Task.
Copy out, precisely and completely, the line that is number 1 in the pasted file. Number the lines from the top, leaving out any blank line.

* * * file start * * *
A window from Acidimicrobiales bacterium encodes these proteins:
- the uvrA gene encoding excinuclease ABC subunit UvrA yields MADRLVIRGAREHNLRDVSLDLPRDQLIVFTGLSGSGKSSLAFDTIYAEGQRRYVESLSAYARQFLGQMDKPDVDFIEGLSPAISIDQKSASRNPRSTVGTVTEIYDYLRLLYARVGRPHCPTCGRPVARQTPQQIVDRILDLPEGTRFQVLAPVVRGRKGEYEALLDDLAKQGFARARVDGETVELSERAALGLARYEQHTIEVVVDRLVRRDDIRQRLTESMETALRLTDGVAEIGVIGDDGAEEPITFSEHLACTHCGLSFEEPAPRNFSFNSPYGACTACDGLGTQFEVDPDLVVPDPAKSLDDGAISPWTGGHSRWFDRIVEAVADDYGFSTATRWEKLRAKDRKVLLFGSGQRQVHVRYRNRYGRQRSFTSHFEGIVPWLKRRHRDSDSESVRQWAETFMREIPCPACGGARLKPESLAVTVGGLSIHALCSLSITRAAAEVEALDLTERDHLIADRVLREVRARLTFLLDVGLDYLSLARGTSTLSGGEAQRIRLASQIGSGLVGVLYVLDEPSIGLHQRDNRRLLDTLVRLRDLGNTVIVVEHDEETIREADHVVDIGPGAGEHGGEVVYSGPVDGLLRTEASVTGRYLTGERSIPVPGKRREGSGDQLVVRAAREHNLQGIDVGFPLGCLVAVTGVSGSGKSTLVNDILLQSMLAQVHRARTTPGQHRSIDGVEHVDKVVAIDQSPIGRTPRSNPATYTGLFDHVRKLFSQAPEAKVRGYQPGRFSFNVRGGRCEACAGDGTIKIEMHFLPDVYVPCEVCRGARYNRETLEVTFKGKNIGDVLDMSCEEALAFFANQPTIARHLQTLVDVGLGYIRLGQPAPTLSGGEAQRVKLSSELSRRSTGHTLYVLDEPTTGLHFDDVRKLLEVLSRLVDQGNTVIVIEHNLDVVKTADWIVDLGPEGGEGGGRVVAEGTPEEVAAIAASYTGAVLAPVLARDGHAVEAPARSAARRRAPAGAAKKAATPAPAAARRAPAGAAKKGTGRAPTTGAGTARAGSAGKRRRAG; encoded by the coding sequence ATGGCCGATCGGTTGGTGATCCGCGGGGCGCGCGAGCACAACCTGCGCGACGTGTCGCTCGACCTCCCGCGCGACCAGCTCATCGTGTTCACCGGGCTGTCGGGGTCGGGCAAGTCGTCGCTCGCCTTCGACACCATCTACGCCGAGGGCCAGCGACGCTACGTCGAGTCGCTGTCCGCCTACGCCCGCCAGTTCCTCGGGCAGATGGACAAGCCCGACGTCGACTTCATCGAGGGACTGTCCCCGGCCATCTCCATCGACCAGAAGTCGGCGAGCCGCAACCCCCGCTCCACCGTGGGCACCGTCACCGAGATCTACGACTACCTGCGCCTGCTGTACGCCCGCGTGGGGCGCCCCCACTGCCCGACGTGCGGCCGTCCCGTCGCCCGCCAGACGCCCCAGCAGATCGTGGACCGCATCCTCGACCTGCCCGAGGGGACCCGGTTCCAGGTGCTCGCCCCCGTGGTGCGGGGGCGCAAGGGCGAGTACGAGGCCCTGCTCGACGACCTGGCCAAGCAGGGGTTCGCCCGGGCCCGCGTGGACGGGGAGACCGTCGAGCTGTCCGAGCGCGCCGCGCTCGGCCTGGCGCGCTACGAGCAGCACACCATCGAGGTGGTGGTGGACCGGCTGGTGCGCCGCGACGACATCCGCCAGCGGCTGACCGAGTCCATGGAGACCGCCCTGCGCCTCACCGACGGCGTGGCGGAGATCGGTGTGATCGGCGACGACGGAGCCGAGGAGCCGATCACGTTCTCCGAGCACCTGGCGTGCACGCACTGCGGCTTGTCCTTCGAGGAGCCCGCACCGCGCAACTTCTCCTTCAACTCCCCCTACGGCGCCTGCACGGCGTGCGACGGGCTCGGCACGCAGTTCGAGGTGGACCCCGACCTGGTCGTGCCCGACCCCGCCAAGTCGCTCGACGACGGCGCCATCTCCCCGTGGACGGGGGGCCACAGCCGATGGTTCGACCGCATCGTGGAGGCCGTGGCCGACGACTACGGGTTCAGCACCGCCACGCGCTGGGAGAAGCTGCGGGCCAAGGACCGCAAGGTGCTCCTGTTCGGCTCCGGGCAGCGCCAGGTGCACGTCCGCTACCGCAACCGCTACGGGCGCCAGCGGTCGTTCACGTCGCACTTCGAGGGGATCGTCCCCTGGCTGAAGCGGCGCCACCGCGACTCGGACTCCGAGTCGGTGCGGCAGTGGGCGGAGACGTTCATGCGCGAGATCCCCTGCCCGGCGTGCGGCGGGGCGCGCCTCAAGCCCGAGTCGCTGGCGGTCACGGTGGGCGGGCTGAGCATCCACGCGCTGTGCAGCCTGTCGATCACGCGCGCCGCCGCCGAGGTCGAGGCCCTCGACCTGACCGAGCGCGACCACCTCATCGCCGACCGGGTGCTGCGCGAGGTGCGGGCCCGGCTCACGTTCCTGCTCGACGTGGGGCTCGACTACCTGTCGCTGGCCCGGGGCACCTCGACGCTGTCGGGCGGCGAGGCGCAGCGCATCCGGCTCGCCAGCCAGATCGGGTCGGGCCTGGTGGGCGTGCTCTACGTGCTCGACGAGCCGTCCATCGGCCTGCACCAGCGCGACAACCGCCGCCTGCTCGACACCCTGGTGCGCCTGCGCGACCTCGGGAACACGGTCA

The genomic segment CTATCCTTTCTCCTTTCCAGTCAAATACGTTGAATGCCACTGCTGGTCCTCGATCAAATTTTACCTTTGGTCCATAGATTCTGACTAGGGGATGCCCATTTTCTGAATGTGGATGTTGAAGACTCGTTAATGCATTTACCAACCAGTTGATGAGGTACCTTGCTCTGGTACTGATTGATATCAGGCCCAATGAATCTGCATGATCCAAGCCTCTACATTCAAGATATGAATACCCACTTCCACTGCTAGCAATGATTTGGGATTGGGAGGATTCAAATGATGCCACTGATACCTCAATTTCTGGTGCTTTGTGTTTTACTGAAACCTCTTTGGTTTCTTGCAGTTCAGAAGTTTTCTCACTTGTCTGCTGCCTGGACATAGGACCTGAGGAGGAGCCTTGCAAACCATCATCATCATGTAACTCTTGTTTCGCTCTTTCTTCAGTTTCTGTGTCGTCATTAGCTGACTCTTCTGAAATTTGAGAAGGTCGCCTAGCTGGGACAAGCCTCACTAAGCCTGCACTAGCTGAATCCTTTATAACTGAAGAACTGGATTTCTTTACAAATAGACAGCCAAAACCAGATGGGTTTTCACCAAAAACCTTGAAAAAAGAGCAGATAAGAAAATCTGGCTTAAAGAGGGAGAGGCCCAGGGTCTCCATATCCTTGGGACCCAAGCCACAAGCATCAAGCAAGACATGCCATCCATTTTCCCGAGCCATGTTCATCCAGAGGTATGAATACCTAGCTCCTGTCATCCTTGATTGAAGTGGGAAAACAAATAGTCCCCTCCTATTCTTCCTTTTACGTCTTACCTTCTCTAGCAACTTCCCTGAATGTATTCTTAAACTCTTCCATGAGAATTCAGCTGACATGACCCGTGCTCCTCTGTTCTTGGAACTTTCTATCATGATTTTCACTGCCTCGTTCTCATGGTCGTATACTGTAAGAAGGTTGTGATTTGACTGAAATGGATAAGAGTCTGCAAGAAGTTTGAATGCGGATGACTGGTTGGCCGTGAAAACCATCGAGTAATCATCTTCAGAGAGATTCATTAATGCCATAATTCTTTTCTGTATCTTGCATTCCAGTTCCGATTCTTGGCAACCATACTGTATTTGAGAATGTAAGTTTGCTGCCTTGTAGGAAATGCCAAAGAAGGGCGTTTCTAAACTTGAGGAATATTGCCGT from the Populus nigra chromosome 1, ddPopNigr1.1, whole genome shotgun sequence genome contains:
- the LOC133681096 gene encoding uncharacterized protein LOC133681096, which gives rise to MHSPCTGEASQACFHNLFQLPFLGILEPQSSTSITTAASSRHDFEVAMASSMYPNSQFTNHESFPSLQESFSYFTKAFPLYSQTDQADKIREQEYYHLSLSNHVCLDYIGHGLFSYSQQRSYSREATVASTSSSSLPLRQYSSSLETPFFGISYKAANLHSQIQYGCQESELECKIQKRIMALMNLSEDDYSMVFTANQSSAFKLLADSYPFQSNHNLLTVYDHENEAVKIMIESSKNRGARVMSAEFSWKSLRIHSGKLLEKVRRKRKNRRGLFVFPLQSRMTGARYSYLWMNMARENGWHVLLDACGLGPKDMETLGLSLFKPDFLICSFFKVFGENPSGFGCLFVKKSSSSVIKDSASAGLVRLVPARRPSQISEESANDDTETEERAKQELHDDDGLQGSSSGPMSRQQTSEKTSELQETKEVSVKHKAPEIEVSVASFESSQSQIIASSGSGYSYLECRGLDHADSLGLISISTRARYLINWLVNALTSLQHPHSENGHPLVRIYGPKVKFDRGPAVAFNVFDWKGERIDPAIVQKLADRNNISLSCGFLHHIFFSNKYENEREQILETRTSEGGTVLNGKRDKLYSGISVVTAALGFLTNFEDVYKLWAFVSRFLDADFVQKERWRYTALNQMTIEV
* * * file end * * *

A window from Acidimicrobiales bacterium encodes these proteins: